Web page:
The site had previously been the Royal Mews. Where the National Gallery now stands was once the Royal Stables. The new square was designed by John Nash as part of a scheme to link up Whitehall with the British Museum in Bloomsbury. After the square had been named, a competition was held to design a monument to Lord Nelson.

In 1839 two competitions were held. After the first, the organisers- ‘The Nelson Memorial Committee’ – sent all the entrants off to try again. In the Re-run William Railton’s design was chosen.

The decision was received with an almost universal lack of enthusiasm. By common consent the pillar “broke the line” of the National Gallery building but it seems few people liked that building either. After all, as one critic pointed out, it had always been Nelson’s practice to break the enemy’s line.

Charles Barry, who was responsible for the layout of the square, was also against the Column. A select Committee reported to Parliament that the column was ‘undesirable’ but, the House of Commons allowed work to begin.

It took from 1840 until 1867 to erect the column and set Sir Edwin Landseer’s four lions around the base. One magazine referred to it at the time as “this monstrous nine-pin”.

A framed drawing and text about The Banqueting House.  

The text reads: The Banqueting House is the last remaining part of the old Palace of Whitehall, having survived the fire of 1698. Work began in 1619 on this building designed by Inigo Jones for King James I.

At that time the other Whitehall buildings were brick and timber affairs. Inigo Jones’ Palladian style masterpiece was, along with his Queens House at Greenwich, one of the first classical buildings in England.

Underneath the Hall, in the basement, James I maintained an ‘exclusive nightclub’ for himself and a select few - mainly handsome young men such as George Villiers, the Duke of Buckingham.

The ceiling in the Hall was painted by Peter Paul Rubens for Charles I in memory of his father James I. Rubens painted the canvasses in his studio in Antwerp, installing them in the great Hall in 1635.

The Banqueting House was used for court masques (entertainments combining verse, drama and song) and also for state occasions. The last masque was performed here in 1635.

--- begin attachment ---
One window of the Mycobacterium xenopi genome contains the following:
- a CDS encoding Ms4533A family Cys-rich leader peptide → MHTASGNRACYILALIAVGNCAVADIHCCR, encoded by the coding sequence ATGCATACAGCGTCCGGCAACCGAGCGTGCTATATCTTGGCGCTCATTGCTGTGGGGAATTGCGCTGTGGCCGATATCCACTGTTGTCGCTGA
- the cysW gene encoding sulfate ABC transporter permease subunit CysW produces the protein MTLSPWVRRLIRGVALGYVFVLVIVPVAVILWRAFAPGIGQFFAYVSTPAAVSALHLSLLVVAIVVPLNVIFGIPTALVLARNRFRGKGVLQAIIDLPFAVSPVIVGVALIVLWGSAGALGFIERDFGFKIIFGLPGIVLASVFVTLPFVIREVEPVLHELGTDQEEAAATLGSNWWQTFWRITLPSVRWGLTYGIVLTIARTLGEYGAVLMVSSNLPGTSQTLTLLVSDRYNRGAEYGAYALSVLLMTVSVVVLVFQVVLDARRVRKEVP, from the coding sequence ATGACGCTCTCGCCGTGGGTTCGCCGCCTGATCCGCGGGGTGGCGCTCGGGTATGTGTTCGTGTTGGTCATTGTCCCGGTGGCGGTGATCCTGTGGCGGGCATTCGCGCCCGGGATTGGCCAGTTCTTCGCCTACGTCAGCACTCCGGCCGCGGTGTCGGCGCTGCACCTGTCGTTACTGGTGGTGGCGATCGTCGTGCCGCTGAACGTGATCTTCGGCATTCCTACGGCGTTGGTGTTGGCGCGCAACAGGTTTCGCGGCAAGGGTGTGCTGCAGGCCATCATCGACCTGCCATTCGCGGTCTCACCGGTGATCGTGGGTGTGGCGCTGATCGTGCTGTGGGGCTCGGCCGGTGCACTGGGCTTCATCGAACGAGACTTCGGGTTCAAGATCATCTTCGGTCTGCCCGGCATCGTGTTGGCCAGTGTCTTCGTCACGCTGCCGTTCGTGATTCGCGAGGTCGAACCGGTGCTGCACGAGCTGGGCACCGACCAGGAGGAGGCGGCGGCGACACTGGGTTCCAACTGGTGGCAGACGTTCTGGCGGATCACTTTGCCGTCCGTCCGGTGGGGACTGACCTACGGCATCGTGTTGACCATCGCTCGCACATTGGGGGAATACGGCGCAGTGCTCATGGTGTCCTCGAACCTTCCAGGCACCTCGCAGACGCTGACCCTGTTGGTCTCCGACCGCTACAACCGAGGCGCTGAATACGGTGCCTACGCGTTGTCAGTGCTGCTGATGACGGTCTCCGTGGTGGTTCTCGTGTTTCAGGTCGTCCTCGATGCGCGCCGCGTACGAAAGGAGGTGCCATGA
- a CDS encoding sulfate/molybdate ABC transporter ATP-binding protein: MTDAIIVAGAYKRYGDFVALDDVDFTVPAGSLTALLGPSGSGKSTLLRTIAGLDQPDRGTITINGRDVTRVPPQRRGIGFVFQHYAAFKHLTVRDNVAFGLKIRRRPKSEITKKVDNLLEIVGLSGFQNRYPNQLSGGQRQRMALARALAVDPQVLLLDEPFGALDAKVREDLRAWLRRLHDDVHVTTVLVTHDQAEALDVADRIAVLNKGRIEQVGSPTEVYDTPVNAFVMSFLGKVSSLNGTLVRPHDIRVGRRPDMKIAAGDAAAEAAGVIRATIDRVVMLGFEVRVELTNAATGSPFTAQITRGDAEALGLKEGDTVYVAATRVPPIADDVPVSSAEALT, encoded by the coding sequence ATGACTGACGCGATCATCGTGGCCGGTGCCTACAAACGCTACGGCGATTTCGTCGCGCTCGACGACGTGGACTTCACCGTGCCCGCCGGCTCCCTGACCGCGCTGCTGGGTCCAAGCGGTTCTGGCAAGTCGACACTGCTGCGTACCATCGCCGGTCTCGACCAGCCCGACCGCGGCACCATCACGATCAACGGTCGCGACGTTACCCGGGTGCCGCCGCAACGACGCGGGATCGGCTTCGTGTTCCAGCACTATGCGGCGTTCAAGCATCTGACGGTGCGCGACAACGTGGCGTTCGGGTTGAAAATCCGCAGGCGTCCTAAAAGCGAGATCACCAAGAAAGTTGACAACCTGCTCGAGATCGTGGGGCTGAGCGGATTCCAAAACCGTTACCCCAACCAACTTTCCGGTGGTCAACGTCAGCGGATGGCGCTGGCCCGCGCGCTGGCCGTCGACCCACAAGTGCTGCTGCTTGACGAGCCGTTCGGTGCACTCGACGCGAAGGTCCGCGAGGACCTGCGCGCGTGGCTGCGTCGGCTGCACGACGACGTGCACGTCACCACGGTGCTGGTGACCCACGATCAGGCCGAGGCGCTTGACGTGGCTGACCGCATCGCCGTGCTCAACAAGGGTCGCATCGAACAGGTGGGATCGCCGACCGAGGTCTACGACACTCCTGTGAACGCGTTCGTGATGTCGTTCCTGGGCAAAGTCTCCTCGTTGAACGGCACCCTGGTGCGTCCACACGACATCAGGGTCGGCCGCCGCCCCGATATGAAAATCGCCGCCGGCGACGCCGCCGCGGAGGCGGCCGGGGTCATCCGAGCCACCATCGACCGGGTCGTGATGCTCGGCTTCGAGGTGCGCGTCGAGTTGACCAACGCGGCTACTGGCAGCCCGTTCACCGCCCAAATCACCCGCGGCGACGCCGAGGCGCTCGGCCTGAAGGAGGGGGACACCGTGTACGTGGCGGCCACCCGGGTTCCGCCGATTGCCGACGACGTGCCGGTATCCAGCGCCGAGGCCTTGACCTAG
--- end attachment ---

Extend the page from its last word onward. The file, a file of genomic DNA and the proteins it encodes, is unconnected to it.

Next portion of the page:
In 1649, after spending his last night at St James Palace, King Charles I was led through one of the great windows in the Hall onto a scaffold and beheaded. In 1660 the diarist Samuel Pepys watched the roof of the Banqueting House as King Charles II paraded in triumph along Whitehall after his ‘restoration’ to the throne.

The building was used as the Chapel Royal until 1890, when Queen Victoria granted it as a museum to the Royal United Service Institution. This impressive classical building is now open to the public.

Framed drawings and text about St James’ Park. 


The text reads: St James’ Park was originally marshland. In the 16th Century King Henry VIII had it drained, enclosed within a wall, and made it into a deer park.

However, his daughter Elizabeth I neglected it. When King James I succeed her in 1603, the park was an unsightly mess in front of his palace at Whitehall.

James had the park cleared and, although he was as keen a huntsman as his predecessors, decided to turn the park into a wild life sanctuary.

His menagerie included an elephant, crocodiles, camels, flying squirrels and a leopard. During the winter the King insisted his elephant had a gallon of wine every morning.

St James Park was later turned into an ornamental garden in the ‘French manner’ by King Charles II, where the King enjoyed feeding the ducks and walking his dogs.

The plantation and walks that we see today were designed by John Nash for King George IV.

Framed photographs of Trafalgar Square c1920.

A framed painting of Whitehall stairs from the river.

A framed photograph of Whitehall, c1905.

A framed drawing of part of Whitehall to the Thames.

Framed drawings of Whitehall and The Banqueting Hall (from bottom to top) 1669, 1713 and 1753.

An archaic statue of a woman, present in the middle of the building.

A photograph of the main entrance. The design incorporates the previous use of the building as a bank.

External photograph of the building – front.

If you have information on the history of this pub, then we’d like you to share it with us. Please e-mail all information to: pubhistories@jdwetherspoon.co.uk